1. GNIB Card – I’ve discussed the importance of this above
  2. PPS Number – the equivalent of a social security number, for tax purposes.
  3. Bank Account

These 3 things are what you need to apply for a job and find a place to live. However, things can get a little tricky between opening a bank account, getting a PPS number, and applying for a GNIB card. You’ll find that to get one thing you’ll be asked for proof of another thing. It’s just one big complicated circle.

How to get a GNIB Card

As mentioned above, you need to schedule an appointment with the GNIB office and go as soon as you can.

This is super important and a legal requirement so try to get it done ASAP. Bring your proof of health insurance, your original Working Holiday Authorisation document, your passport, and any other documents they mention in your appointment confirmation email. The registration fee is €300. You’ll get a GNIB card, which looks kind of like a drivers license.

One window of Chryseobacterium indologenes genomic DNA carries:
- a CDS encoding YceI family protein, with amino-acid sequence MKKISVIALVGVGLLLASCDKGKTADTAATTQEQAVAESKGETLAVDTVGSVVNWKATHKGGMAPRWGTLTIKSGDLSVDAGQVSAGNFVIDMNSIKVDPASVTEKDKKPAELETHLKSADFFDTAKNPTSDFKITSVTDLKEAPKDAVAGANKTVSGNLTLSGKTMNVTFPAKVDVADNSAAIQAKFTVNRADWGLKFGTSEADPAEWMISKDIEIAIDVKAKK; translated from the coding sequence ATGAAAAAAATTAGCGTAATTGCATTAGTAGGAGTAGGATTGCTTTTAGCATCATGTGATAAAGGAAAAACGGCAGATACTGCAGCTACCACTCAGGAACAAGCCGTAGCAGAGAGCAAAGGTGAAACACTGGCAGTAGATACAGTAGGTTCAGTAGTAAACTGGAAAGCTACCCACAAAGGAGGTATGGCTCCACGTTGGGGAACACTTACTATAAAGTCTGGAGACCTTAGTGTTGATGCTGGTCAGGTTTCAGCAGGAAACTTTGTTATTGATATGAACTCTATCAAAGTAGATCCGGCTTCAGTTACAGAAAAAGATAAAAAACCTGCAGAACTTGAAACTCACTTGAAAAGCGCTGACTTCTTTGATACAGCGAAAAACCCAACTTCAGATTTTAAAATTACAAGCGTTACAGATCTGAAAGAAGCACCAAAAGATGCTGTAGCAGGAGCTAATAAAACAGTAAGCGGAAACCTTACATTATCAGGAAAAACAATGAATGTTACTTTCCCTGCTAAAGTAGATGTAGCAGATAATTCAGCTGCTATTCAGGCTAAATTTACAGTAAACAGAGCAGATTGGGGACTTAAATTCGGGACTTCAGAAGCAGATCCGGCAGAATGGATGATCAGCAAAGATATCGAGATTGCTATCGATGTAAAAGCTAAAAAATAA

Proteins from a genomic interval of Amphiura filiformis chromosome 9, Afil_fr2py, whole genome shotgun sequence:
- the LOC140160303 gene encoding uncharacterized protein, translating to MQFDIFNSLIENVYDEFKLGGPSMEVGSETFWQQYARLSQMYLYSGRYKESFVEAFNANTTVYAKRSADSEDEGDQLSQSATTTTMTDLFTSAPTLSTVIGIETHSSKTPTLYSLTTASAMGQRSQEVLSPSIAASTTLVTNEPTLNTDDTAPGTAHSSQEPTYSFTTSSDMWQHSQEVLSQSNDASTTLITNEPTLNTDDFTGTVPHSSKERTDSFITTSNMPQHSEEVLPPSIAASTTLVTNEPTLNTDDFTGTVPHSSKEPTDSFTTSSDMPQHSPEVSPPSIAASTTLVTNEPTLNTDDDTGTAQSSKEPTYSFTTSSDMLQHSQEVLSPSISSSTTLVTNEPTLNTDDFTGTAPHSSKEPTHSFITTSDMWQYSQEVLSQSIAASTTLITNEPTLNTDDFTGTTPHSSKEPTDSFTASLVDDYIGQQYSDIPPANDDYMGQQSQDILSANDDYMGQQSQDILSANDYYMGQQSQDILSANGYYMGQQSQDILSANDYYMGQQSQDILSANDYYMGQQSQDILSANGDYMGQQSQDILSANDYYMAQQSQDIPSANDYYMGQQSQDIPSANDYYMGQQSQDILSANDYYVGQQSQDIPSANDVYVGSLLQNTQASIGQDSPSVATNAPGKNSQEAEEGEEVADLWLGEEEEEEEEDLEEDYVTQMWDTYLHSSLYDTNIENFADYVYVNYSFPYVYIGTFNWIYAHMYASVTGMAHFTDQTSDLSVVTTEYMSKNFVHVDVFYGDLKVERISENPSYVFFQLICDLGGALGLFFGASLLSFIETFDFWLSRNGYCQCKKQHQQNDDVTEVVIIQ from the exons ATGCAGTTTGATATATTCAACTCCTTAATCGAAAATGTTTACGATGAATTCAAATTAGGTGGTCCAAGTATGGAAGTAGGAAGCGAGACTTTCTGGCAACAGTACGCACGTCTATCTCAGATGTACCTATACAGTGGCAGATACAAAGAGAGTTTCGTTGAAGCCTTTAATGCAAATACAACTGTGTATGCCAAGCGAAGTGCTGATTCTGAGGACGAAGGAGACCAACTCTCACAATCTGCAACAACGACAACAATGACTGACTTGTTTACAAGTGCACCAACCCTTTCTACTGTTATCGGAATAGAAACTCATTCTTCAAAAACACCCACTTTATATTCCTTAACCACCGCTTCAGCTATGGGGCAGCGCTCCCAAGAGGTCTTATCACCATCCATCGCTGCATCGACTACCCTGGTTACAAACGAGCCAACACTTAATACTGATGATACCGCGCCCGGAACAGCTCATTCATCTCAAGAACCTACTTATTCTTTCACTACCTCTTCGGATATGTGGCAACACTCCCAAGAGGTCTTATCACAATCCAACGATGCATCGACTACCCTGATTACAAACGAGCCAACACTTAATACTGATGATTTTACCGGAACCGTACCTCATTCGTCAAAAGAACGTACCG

Under a Working Holiday Authorisation you are allowed to come and go from Ireland as you please. You can go traveling while living in Ireland, you can visit the US and come back, you can go anywhere you want throughout the year. However, make sure to always have your GNIB card with you when traveling. You’ll have to present this to the officer at border control at the airport any time you’re coming back into Ireland, and you’ll have no trouble getting back in.

How to get a PPS Number

You don’t need to have a PPS number while looking for a job, but you’ll need one once you get a job for tax purposes. You’ll need to register with the Department of Social Protection. In Dublin, you’ll go to the Intreo Centre on Parnell Street. You’ll need to bring proof of identity (passport), a proof of address, and your GNIB card. You’ll also need to bring proof of employment, like a letter from your employer.

How to Open an Irish Bank Account